A year to remember or forget?

Reflecting on the past year a scene that remains particularly poignant is the Saturday morning in May when children were allowed out onto the Spanish streets for the first time after six weeks during one of the strictest Corona lockdowns in Europe.

It was that dazed, wide-eyed expression in those innocent faces that more than anything was telling me that our world had changed for a long time to come. Walking outdoors was allowed but no playing with other children. Humanity had gone into hibernation, triggered by a virus that insidiously finds entry into the body when we are most vulnerable in seeking touch and intimacy with our fellow human beings.

Every crisis heralds a new beginning

But, in every crisis the seeds are sown for a new beginning. The questions that need to be asked both on an individual and collective level:

  • What can we learn from this?
  • What opportunity can grow from this?
  • What has to be accepted that cannot be changed?

One of the big lessons from the pandemic is that we need to appreciate more the many things we have simply taken for granted.

Travel to faraway countries, if at all possible, is hampered by countless restrictions, as if the virus is telling us to slow down, and stay in one place for a while, making room for introspection and appreciation of the immediate surroundings.

Lessons from nature

The quiet spaces of nature teach us to go into stillness in order to perceive the whispers from the universe. With calm breathing, the anxious heart calms to the rhythm of nature. The hunger for external gratification starts receding. With each long in-and-out breath we turn deeper inward, opening consciousness for growth.

In a world with a powerful negative drumbeat it is easy to run with the crowd. Minds are being poisoned and confused by a barrage of conspiracy theories, lies, distortions and exaggerations – nowhere more visible than in the recent U.S. presidential elections. Public discourse is being polluted by the power of algorithms on social media, amplifying toxic emotions. The more extreme a behavior the greater the attention.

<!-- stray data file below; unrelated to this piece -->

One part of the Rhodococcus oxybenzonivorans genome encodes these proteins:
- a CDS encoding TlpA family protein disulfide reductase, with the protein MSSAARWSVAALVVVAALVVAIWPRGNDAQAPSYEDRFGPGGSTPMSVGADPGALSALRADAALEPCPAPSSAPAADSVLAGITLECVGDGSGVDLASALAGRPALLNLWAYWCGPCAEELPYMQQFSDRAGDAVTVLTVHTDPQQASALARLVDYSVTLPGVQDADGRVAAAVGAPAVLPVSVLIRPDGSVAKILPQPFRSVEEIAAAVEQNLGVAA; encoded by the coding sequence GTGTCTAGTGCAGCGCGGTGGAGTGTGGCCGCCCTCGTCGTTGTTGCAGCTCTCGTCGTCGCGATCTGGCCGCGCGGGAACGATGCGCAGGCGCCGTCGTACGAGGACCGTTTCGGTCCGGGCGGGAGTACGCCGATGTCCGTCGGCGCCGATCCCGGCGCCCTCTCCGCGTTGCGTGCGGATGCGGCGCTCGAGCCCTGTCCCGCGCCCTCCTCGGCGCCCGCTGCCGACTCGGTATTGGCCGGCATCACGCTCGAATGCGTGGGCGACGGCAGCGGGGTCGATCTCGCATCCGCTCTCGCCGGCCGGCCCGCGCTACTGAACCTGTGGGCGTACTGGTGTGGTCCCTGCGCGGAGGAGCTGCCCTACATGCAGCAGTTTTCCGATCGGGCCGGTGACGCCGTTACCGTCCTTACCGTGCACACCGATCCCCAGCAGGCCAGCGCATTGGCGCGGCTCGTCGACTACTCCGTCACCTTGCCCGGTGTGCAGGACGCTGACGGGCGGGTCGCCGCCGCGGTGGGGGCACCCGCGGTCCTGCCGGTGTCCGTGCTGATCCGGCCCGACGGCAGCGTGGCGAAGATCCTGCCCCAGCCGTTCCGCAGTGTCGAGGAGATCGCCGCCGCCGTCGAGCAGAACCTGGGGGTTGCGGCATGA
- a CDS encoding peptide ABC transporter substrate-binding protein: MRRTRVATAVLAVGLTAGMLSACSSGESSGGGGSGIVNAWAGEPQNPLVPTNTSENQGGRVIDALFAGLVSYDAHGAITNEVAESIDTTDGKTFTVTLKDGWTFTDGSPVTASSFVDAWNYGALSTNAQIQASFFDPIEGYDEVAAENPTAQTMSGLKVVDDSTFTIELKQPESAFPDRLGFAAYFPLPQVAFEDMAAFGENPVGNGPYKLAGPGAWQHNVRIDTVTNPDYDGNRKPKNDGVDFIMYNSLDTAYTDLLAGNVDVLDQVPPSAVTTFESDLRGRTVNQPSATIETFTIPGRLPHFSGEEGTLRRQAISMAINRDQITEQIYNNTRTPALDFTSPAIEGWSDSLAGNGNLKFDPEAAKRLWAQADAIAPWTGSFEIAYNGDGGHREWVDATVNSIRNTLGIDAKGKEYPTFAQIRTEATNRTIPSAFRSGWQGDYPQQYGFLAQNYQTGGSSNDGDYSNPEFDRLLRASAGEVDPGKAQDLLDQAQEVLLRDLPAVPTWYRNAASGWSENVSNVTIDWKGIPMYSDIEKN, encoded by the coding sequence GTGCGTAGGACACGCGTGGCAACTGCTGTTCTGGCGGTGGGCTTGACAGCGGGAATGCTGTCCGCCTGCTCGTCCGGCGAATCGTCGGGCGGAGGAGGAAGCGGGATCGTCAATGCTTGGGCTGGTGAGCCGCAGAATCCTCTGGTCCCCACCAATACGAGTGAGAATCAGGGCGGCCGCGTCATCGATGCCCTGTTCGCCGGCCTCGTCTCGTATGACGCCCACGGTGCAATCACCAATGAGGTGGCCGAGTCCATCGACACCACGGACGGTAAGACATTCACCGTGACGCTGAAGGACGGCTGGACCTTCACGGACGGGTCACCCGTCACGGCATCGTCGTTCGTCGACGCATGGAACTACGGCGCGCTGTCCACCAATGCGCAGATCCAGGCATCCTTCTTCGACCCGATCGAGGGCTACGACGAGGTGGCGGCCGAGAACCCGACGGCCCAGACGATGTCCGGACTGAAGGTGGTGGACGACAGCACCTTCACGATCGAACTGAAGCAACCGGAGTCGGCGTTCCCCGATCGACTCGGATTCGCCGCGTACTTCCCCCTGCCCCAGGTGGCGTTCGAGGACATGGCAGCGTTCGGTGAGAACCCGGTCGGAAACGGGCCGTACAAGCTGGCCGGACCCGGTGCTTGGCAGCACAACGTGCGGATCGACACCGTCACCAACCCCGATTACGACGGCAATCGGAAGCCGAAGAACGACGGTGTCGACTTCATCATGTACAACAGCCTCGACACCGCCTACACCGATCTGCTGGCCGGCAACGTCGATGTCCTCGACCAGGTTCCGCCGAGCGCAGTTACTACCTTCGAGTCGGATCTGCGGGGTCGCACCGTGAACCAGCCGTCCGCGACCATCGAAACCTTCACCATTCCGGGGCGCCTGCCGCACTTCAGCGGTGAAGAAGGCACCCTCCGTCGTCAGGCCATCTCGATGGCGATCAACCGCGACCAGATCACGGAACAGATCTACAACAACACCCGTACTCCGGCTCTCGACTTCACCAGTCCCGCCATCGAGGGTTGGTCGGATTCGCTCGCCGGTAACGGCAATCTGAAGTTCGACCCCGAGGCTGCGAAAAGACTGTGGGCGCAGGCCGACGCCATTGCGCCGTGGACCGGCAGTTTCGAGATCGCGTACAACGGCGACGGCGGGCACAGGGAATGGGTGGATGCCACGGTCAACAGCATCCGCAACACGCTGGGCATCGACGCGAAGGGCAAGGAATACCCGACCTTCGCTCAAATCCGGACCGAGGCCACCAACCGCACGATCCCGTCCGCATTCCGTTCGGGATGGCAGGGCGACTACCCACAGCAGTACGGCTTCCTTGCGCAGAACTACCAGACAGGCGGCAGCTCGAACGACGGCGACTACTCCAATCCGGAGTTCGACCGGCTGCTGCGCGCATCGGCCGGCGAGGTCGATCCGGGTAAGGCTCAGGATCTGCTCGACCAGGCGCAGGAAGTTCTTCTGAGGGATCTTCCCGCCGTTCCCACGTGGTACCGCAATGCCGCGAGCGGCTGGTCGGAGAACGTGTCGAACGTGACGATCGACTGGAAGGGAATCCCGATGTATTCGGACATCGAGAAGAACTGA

Spending alone time in nature has become a welcome source of spiritual rejuvenation during these times. It is in the attuning of the senses to the ocean waves crashing to shore, in the observance of birds of prey soaring effortlessly against the backdrop of a clear blue sky, the thousands of starlings flying in intricately woven patterns that an inner stillness starts inhabiting the soul.

The ancient mystics were very much aware that happiness is a creation from within, even in times of crisis. St. Augustine (354-430 AD) wrote that amid the fragmentation and times of anxiety “the soul is weighed in the balance by what delights her.” Natural beauty draws the soul into an experience of where natural order and tranquility resides.

Reino Gevers – Author. Mentor. Speaker

One more thing…

You might want to check out my latest book “Deep Walking for Body, Mind and Soul”. It is available at all major outlets or at a discount from my my own store.  Check out all the latest five-star reviews on Goodreads.

My choice of the ten best spiritual books can be found here.

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2 Comments

Filed under spirituality

2 responses to “A year to remember or forget?

  1. Renee Marais

    So true, Reino. My heart goes out to those who live in high-density urban areas where nature is not reasonably within reach. And yet: it could take so little. I follow an interior design blog written by a woman who lives alone in New York. She has no pets, and only one pot plant in her apartment. She acquired the plant some years ago, has given it a name and takes it along whenever she visits her son in another state. Returning from one of her recent visits she took the plant out of the car to water it and forgot it along the road. She insisted that her son drive quite a distance to rescue it – which he did. And I so believe in the mental benefits of gardening, even (or especially) community vegetable garden projects. I admire the Dutch who make small plots of land available to city dwellers, and schools in Amsterdam who incorporate tending such a little plot in the junior/primary school curriculum. Such a great example.

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